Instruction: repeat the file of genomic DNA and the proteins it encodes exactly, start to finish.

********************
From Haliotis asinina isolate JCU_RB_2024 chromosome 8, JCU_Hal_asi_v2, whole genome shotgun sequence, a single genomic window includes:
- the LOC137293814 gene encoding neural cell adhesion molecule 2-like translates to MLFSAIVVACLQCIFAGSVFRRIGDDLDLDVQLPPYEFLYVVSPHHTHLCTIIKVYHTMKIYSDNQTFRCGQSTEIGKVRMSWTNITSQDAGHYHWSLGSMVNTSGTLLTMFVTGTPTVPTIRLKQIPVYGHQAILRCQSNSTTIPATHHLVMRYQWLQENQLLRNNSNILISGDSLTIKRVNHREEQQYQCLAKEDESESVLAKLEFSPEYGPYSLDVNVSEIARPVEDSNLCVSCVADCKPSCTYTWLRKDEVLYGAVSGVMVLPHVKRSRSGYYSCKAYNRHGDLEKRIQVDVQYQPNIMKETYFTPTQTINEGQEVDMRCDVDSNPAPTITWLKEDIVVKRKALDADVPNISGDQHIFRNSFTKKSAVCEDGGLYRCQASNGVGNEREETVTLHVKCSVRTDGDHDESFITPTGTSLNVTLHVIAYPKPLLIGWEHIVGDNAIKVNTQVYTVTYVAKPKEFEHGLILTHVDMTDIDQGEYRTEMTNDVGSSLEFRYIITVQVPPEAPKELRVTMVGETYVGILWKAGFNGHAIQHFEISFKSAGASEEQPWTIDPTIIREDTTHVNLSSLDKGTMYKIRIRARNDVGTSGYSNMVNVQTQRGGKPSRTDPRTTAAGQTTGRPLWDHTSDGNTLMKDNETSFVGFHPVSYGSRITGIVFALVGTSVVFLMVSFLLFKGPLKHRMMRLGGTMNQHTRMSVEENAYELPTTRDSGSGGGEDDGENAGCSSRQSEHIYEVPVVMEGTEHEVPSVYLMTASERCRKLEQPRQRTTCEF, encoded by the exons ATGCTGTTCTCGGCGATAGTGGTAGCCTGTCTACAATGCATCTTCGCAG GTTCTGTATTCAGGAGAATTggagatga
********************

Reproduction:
From Haliotis asinina isolate JCU_RB_2024 chromosome 8, JCU_Hal_asi_v2, whole genome shotgun sequence, a single genomic window includes:
- the LOC137293814 gene encoding neural cell adhesion molecule 2-like translates to MLFSAIVVACLQCIFAGSVFRRIGDDLDLDVQLPPYEFLYVVSPHHTHLCTIIKVYHTMKIYSDNQTFRCGQSTEIGKVRMSWTNITSQDAGHYHWSLGSMVNTSGTLLTMFVTGTPTVPTIRLKQIPVYGHQAILRCQSNSTTIPATHHLVMRYQWLQENQLLRNNSNILISGDSLTIKRVNHREEQQYQCLAKEDESESVLAKLEFSPEYGPYSLDVNVSEIARPVEDSNLCVSCVADCKPSCTYTWLRKDEVLYGAVSGVMVLPHVKRSRSGYYSCKAYNRHGDLEKRIQVDVQYQPNIMKETYFTPTQTINEGQEVDMRCDVDSNPAPTITWLKEDIVVKRKALDADVPNISGDQHIFRNSFTKKSAVCEDGGLYRCQASNGVGNEREETVTLHVKCSVRTDGDHDESFITPTGTSLNVTLHVIAYPKPLLIGWEHIVGDNAIKVNTQVYTVTYVAKPKEFEHGLILTHVDMTDIDQGEYRTEMTNDVGSSLEFRYIITVQVPPEAPKELRVTMVGETYVGILWKAGFNGHAIQHFEISFKSAGASEEQPWTIDPTIIREDTTHVNLSSLDKGTMYKIRIRARNDVGTSGYSNMVNVQTQRGGKPSRTDPRTTAAGQTTGRPLWDHTSDGNTLMKDNETSFVGFHPVSYGSRITGIVFALVGTSVVFLMVSFLLFKGPLKHRMMRLGGTMNQHTRMSVEENAYELPTTRDSGSGGGEDDGENAGCSSRQSEHIYEVPVVMEGTEHEVPSVYLMTASERCRKLEQPRQRTTCEF, encoded by the exons ATGCTGTTCTCGGCGATAGTGGTAGCCTGTCTACAATGCATCTTCGCAG GTTCTGTATTCAGGAGAATTggagatga